Weekend Picks: Start The New Year With Arts
Graham Wright, host and founder of Opus Affair (a monthly arts salon), joins us to share his suggestions for how you can start the new year with a taste of the arts.
What: “Invisible Man”
When: Jan. 4 through Feb. 3
Where: Huntington Theatre Company
How much: $15-$95
What Graham says: “Invisible Man” was considered to be a masterpiece of 20th century literature for its powerful treatment of the social and intellectual issues around race in the 1920s and 30s, which are brought to life through a narration of fragmented memories in a well-lit basement hole.
Teagle F. Bougere originated the role in this stage adaptation and played it to critical acclaim in Chicago and D.C. Oren Jacoby, who wrote the stage adaptation, has said that Ralph Ellison, who wrote the novel, didn’t want it to be adapted into a play during his lifetime because he had seen too many good books get turned into bad movies. But the stage version is supposed to be exquisite.
What: Paintings by Louis Risoli
When: Jan. 4 through Jan. 26 (opening reception Friday, Jan. 4 from 6 p.m. to 8 p.m.)
Where: Gallery NAGA in the Back Bay
What Graham says: This latest collection from Louis Risoli dramatically departs from his past work, which can be seen at the Rose Art Museum or the DeCordova, by creating canvas shapes which can complement the somewhat organic shapes and patterns depicted in his oil painting. The new exhibition also includes prints by Yizhak Elyashiv.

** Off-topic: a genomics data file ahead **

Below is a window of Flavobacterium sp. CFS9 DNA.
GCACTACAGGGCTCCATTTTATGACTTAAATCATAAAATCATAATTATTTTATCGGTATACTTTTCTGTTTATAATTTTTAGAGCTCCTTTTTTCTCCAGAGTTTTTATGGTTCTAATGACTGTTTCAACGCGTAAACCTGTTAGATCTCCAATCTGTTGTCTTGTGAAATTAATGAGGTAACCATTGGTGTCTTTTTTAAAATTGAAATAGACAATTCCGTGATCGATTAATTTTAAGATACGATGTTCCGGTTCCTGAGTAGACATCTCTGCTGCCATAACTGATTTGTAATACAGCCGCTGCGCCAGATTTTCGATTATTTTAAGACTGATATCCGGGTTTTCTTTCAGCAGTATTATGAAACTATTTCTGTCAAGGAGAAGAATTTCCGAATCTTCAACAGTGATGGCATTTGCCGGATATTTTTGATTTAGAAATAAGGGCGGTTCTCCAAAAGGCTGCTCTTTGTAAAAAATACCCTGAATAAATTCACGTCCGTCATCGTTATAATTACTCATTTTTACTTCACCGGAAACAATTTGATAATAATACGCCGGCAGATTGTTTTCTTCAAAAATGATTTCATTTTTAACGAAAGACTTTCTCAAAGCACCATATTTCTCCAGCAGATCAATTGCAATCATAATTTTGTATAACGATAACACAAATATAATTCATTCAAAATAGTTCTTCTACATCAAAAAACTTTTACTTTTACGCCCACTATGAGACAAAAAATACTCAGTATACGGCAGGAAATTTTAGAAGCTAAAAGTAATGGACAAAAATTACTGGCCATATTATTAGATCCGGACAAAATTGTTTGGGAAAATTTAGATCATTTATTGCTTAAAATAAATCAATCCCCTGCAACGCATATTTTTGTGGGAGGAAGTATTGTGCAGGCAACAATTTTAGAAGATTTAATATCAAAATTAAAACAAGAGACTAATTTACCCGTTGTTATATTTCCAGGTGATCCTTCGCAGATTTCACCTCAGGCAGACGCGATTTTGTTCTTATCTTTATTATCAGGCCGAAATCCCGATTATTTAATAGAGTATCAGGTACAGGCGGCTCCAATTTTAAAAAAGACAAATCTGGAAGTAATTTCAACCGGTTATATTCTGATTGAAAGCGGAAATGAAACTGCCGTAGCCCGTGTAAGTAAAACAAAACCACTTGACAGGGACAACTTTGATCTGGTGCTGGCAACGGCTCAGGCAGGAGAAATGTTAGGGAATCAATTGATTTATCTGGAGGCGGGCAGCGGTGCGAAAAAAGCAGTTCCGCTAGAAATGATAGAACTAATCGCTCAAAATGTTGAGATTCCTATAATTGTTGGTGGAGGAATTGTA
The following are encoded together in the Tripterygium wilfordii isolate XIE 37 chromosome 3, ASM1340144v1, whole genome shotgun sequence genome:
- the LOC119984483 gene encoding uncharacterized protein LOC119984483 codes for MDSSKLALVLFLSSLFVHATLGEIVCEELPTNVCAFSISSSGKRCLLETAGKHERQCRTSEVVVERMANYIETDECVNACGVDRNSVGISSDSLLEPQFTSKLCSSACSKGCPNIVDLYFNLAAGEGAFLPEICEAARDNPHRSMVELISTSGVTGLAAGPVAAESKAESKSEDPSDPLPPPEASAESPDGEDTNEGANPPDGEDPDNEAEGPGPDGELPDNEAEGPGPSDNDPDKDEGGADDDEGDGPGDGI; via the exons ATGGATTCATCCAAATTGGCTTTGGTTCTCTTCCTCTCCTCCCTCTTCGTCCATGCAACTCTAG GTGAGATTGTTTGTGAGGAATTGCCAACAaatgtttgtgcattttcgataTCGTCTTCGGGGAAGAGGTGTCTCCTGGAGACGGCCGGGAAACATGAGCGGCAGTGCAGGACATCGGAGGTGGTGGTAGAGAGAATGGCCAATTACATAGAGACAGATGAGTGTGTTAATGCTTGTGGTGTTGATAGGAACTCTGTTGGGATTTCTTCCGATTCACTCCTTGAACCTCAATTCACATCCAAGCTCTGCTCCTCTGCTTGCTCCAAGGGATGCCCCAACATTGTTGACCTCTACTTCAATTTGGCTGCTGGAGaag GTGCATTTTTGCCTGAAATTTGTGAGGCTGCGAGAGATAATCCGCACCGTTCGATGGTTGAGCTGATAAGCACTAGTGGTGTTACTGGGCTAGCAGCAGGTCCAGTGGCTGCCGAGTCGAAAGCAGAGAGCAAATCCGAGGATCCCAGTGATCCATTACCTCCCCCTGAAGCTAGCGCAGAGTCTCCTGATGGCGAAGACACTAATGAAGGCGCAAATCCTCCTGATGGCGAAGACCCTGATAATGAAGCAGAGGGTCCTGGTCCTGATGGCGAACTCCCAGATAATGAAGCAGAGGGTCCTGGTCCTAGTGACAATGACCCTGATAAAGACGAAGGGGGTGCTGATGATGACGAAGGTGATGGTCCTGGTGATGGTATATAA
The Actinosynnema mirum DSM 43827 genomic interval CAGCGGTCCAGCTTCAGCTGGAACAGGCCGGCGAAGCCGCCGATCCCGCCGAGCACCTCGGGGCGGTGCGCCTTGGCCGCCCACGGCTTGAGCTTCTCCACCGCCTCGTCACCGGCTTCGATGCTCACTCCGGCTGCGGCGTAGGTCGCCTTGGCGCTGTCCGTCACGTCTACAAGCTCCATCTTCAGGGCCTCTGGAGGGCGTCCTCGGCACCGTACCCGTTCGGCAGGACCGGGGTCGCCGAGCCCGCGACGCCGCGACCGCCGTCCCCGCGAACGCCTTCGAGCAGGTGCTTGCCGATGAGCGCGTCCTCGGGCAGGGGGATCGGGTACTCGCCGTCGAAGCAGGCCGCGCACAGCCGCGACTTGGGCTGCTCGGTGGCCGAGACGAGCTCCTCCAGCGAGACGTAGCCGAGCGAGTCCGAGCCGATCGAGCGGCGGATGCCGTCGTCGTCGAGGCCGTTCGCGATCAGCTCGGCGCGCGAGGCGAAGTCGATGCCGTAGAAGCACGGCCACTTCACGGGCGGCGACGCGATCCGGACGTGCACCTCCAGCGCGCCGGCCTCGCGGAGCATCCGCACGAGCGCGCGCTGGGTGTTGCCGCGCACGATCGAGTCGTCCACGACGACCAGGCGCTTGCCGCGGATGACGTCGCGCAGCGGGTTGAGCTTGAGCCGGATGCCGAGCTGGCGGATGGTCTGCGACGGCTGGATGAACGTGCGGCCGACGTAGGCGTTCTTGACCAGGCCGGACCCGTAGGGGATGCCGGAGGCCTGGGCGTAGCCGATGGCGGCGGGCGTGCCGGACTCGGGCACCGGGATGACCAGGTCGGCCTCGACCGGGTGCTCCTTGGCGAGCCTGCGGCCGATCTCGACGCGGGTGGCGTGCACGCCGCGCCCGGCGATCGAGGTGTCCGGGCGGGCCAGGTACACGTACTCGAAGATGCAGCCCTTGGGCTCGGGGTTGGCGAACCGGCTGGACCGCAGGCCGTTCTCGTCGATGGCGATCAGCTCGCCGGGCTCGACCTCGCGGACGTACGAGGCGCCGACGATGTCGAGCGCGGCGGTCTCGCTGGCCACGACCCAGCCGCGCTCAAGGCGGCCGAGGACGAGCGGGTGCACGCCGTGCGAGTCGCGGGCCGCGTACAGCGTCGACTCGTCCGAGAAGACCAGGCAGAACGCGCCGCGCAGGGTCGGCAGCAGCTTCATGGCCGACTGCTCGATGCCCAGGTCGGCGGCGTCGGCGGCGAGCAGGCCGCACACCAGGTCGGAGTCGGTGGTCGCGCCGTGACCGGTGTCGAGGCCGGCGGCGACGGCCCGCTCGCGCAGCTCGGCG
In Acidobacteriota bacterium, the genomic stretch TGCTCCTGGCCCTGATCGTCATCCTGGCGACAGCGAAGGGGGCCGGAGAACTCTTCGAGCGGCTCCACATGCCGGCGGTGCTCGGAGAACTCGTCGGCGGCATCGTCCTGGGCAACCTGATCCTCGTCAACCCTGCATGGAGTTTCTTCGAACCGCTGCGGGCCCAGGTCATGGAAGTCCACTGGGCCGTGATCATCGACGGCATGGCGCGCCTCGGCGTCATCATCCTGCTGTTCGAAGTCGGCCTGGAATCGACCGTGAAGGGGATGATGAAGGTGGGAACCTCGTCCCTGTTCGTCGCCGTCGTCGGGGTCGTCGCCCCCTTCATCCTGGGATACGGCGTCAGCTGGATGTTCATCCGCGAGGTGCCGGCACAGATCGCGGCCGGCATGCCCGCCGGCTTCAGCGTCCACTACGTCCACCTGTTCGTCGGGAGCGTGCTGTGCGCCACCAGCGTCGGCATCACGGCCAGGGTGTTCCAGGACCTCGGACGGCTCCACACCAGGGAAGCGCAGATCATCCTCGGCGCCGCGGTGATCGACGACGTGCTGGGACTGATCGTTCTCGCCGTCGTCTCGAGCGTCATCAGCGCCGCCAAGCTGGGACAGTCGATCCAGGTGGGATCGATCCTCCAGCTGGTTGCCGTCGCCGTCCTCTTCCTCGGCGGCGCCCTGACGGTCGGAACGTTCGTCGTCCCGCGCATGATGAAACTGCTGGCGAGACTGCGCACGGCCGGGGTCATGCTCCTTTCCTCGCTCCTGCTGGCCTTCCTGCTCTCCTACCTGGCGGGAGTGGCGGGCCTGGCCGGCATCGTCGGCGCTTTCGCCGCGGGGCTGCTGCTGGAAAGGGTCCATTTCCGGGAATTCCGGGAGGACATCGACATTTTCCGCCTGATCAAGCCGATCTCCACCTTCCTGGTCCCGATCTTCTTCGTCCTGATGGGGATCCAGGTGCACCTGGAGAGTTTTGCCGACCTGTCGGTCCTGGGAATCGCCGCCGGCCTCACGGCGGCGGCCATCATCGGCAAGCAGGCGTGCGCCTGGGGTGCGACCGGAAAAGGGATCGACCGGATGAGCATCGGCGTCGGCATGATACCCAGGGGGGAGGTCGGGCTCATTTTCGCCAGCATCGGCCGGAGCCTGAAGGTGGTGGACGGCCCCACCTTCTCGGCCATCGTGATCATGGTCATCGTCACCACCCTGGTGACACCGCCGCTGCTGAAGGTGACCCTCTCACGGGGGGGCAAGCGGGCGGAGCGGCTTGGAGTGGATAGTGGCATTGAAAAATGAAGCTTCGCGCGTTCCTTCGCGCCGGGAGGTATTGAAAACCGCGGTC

What: “33 Variations”
When: Jan. 4 though Feb. 2
Where: Lyric Stage Company
How much: $27-$58
What Graham says: In 1819, a music publisher named Anton Diabelli sent a waltz he had composed to 50 composers, asking them to compose a variation. All gladly obliged except one: Ludwig van Beethoven, who had some rather disparaging comments to make about the quality of the waltz. Then Beethoven changed his mind and over the next four years he produced a full set of 33 variations, considered by many to be one of the greatest works of piano literature of all time.
There are conflicting accounts about his motivations for changing his mind and what his motivations were — and that’s part of what the play “33 Variations” explores. Alternating between Beethoven’s time and that of a modern musicologist — originally played by Jane Fonda on Broadway — the play explores the creative process, obsessions and coming to terms with major life obstacles through parallels drawn between these timeliness separated by nearly two centuries.
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